(2) The second difference is in how the user decides on their AA (Samuelson share). A&N do it through the new job question. TPAW takes a more direct approach and simply asks the user to adjust AA and withdrawal growth rate (g) till they find the withdrawal distribution that they like the best. Safer AA will tighten the distribution (lower risk) but give lower averages (lower return). The user simply tries different AA and g till they find the withdrawal distribution they most prefer. This seems more intuitive and direct to me.

EXAMPLE

The example below shows a 25 year old with $30,000 in current savings. They expect to save $10,000 per year till retirement at age 65, and to draw $20,000 per year from social security starting age 70. They select an AA of 30/70 on the total portfolio, and withdrawal growth rate (g) of .30%. This gives them the following withdrawal distribution, with withdrawals scheduled to grow from $51,140 at age 65 to $56,793 by age 100:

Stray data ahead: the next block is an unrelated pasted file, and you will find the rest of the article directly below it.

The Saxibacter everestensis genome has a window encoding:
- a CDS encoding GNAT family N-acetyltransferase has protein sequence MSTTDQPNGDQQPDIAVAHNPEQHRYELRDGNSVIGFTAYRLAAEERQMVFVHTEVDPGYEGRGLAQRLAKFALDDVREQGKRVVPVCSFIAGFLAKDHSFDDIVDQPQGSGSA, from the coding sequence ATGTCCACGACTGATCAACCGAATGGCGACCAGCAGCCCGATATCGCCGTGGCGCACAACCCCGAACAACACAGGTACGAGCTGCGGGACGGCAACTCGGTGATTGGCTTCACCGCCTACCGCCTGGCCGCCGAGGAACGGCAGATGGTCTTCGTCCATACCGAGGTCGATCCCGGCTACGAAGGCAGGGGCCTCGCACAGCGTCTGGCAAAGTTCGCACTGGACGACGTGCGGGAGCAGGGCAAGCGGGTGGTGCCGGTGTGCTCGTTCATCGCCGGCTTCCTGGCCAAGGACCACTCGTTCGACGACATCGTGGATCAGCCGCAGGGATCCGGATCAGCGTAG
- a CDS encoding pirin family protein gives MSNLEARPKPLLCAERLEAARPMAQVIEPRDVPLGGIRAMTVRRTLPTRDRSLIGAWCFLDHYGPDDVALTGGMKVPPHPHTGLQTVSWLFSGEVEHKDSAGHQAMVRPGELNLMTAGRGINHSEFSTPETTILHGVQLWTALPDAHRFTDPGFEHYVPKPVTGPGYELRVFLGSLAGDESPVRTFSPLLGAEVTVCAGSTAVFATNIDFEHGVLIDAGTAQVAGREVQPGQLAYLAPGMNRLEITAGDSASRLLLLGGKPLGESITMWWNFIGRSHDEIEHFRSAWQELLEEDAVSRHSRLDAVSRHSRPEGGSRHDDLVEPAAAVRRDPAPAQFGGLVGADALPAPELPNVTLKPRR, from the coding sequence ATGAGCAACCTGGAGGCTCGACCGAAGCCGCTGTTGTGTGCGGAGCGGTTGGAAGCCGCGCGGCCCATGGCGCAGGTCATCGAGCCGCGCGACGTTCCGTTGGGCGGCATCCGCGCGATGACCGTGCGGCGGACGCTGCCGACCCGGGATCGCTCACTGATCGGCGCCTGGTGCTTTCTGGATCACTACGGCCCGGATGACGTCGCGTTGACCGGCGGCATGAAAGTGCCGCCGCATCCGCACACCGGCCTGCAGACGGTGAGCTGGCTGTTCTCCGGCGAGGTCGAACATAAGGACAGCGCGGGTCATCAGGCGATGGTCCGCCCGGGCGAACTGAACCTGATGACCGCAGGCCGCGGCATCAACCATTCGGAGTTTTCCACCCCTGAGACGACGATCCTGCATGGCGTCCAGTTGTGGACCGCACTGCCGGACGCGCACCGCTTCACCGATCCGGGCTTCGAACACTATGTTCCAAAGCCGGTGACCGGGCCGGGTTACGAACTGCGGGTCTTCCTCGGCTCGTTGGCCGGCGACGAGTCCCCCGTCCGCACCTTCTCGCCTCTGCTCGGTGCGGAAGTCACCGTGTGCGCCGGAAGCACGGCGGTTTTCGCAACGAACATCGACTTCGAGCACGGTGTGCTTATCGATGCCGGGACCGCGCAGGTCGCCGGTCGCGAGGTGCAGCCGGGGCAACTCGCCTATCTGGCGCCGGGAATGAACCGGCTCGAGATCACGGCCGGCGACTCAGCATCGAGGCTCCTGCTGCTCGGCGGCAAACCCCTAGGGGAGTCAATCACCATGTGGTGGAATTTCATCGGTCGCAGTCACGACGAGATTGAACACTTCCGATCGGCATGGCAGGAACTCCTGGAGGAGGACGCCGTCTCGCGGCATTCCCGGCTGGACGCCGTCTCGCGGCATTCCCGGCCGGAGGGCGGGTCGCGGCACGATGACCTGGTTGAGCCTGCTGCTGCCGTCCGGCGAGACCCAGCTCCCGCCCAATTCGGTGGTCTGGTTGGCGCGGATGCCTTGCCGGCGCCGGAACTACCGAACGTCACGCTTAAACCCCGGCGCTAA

Image

The projected glidepath for the savings portfolio is shown in the table below, in red on the right. The 30/70 fixed AA on the total portfolio translates to a savings portfolio glidepath that starts at 1300% stocks (i.e. 1200% leverage) at age 25, gliding down to 100% stocks at age 41, and stabilizing around 50% stocks around age 65. If the user is not willing or able to take on the leverage indicated in any given year (likely to be the case in the early stages), then they would simply go up to the top of their acceptable AA range that year.

Image

TPAW leaves it to the user to decide what their personal max AA is, and whether or not it involves leverage. It takes no position on whether you should leverage or not. If you don't want to leverage, just go up to 100% stocks when the calculator calls for leverage.